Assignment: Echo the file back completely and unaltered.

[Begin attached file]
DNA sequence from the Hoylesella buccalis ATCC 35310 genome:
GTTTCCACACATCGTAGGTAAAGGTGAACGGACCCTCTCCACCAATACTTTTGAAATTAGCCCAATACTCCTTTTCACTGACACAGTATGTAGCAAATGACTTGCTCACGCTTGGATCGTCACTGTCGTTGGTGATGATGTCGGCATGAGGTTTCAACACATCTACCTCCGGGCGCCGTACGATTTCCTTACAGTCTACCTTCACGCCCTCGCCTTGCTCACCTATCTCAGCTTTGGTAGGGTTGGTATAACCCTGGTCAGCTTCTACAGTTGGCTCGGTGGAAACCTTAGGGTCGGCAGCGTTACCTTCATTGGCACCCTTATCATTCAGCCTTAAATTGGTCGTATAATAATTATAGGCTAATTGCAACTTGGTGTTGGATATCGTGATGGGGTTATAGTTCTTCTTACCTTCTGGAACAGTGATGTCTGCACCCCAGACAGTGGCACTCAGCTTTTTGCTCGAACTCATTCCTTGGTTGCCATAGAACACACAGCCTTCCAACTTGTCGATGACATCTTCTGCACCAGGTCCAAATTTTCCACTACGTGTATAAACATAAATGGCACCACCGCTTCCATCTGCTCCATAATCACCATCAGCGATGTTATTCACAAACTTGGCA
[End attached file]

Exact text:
DNA sequence from the Hoylesella buccalis ATCC 35310 genome:
GTTTCCACACATCGTAGGTAAAGGTGAACGGACCCTCTCCACCAATACTTTTGAAATTAGCCCAATACTCCTTTTCACTGACACAGTATGTAGCAAATGACTTGCTCACGCTTGGATCGTCACTGTCGTTGGTGATGATGTCGGCATGAGGTTTCAACACATCTACCTCCGGGCGCCGTACGATTTCCTTACAGTCTACCTTCACGCCCTCGCCTTGCTCACCTATCTCAGCTTTGGTAGGGTTGGTATAACCCTGGTCAGCTTCTACAGTTGGCTCGGTGGAAACCTTAGGGTCGGCAGCGTTACCTTCATTGGCACCCTTATCATTCAGCCTTAAATTGGTCGTATAATAATTATAGGCTAATTGCAACTTGGTGTTGGATATCGTGATGGGGTTATAGTTCTTCTTACCTTCTGGAACAGTGATGTCTGCACCCCAGACAGTGGCACTCAGCTTTTTGCTCGAACTCATTCCTTGGTTGCCATAGAACACACAGCCTTCCAACTTGTCGATGACATCTTCTGCACCAGGTCCAAATTTTCCACTACGTGTATAAACATAAATGGCACCACCGCTTCCATCTGCTCCATAATCACCATCAGCGATGTTATTCACAAACTTGGCA